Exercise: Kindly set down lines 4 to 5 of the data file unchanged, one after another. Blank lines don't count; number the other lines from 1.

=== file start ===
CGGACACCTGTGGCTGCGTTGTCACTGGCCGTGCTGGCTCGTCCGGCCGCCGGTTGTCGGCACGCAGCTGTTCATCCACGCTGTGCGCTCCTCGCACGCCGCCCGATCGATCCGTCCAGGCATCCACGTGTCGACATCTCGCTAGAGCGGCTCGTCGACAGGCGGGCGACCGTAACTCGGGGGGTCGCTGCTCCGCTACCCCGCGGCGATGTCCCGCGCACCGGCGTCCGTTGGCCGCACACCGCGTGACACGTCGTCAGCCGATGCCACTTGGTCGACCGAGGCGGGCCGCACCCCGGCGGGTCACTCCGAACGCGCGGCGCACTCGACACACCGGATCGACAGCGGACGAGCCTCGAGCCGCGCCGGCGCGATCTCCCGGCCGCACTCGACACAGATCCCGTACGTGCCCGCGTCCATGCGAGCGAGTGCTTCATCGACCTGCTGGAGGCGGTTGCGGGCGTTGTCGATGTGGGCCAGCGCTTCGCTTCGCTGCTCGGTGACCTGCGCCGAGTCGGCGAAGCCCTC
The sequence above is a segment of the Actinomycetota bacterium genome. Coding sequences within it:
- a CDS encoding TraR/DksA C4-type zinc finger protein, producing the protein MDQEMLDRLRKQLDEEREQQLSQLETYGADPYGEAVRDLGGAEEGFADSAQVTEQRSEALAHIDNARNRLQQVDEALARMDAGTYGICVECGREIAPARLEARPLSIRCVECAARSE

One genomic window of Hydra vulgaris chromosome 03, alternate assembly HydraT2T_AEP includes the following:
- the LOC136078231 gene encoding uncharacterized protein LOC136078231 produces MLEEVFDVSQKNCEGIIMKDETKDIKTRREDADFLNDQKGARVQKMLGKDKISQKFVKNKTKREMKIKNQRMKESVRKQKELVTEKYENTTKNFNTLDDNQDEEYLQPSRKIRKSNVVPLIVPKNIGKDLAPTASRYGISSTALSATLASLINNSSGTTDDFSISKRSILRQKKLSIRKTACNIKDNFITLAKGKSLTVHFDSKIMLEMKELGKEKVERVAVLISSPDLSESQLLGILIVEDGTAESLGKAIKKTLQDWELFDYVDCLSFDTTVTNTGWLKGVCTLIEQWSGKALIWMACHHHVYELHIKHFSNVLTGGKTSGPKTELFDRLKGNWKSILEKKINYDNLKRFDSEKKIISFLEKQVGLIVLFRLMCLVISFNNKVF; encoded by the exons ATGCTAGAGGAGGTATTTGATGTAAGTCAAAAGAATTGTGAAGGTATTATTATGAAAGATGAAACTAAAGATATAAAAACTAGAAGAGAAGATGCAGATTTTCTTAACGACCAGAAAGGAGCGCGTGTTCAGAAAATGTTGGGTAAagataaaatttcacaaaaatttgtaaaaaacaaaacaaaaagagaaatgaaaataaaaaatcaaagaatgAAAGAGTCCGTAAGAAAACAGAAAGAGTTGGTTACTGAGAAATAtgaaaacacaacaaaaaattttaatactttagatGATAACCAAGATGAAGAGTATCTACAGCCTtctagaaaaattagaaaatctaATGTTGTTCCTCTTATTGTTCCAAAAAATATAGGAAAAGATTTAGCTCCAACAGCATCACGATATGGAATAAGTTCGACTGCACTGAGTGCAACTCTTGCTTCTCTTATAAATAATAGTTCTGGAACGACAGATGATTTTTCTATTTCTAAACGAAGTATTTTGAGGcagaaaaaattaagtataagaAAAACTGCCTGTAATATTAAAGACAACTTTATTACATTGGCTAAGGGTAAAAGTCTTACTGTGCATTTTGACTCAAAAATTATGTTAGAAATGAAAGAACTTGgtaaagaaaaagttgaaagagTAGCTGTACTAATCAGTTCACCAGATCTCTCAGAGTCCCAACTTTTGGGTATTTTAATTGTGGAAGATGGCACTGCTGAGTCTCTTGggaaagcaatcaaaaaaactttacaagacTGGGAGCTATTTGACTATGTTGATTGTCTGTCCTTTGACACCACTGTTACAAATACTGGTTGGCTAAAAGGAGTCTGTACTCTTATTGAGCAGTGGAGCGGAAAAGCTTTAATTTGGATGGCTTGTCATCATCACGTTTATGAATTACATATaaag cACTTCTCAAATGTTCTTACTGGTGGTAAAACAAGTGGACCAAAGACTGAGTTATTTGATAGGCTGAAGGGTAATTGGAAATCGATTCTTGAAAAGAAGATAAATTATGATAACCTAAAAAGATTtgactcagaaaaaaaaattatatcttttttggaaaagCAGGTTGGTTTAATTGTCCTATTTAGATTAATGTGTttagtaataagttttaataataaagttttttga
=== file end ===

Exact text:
One genomic window of Hydra vulgaris chromosome 03, alternate assembly HydraT2T_AEP includes the following:
- the LOC136078231 gene encoding uncharacterized protein LOC136078231 produces MLEEVFDVSQKNCEGIIMKDETKDIKTRREDADFLNDQKGARVQKMLGKDKISQKFVKNKTKREMKIKNQRMKESVRKQKELVTEKYENTTKNFNTLDDNQDEEYLQPSRKIRKSNVVPLIVPKNIGKDLAPTASRYGISSTALSATLASLINNSSGTTDDFSISKRSILRQKKLSIRKTACNIKDNFITLAKGKSLTVHFDSKIMLEMKELGKEKVERVAVLISSPDLSESQLLGILIVEDGTAESLGKAIKKTLQDWELFDYVDCLSFDTTVTNTGWLKGVCTLIEQWSGKALIWMACHHHVYELHIKHFSNVLTGGKTSGPKTELFDRLKGNWKSILEKKINYDNLKRFDSEKKIISFLEKQVGLIVLFRLMCLVISFNNKVF; encoded by the exons ATGCTAGAGGAGGTATTTGATGTAAGTCAAAAGAATTGTGAAGGTATTATTATGAAAGATGAAACTAAAGATATAAAAACTAGAAGAGAAGATGCAGATTTTCTTAACGACCAGAAAGGAGCGCGTGTTCAGAAAATGTTGGGTAAagataaaatttcacaaaaatttgtaaaaaacaaaacaaaaagagaaatgaaaataaaaaatcaaagaatgAAAGAGTCCGTAAGAAAACAGAAAGAGTTGGTTACTGAGAAATAtgaaaacacaacaaaaaattttaatactttagatGATAACCAAGATGAAGAGTATCTACAGCCTtctagaaaaattagaaaatctaATGTTGTTCCTCTTATTGTTCCAAAAAATATAGGAAAAGATTTAGCTCCAACAGCATCACGATATGGAATAAGTTCGACTGCACTGAGTGCAACTCTTGCTTCTCTTATAAATAATAGTTCTGGAACGACAGATGATTTTTCTATTTCTAAACGAAGTATTTTGAGGcagaaaaaattaagtataagaAAAACTGCCTGTAATATTAAAGACAACTTTATTACATTGGCTAAGGGTAAAAGTCTTACTGTGCATTTTGACTCAAAAATTATGTTAGAAATGAAAGAACTTGgtaaagaaaaagttgaaagagTAGCTGTACTAATCAGTTCACCAGATCTCTCAGAGTCCCAACTTTTGGGTATTTTAATTGTGGAAGATGGCACTGCTGAGTCTCTTGggaaagcaatcaaaaaaactttacaagacTGGGAGCTATTTGACTATGTTGATTGTCTGTCCTTTGACACCACTGTTACAAATACTGGTTGGCTAAAAGGAGTCTGTACTCTTATTGAGCAGTGGAGCGGAAAAGCTTTAATTTGGATGGCTTGTCATCATCACGTTTATGAATTACATATaaag cACTTCTCAAATGTTCTTACTGGTGGTAAAACAAGTGGACCAAAGACTGAGTTATTTGATAGGCTGAAGGGTAATTGGAAATCGATTCTTGAAAAGAAGATAAATTATGATAACCTAAAAAGATTtgactcagaaaaaaaaattatatcttttttggaaaagCAGGTTGGTTTAATTGTCCTATTTAGATTAATGTGTttagtaataagttttaataataaagttttttga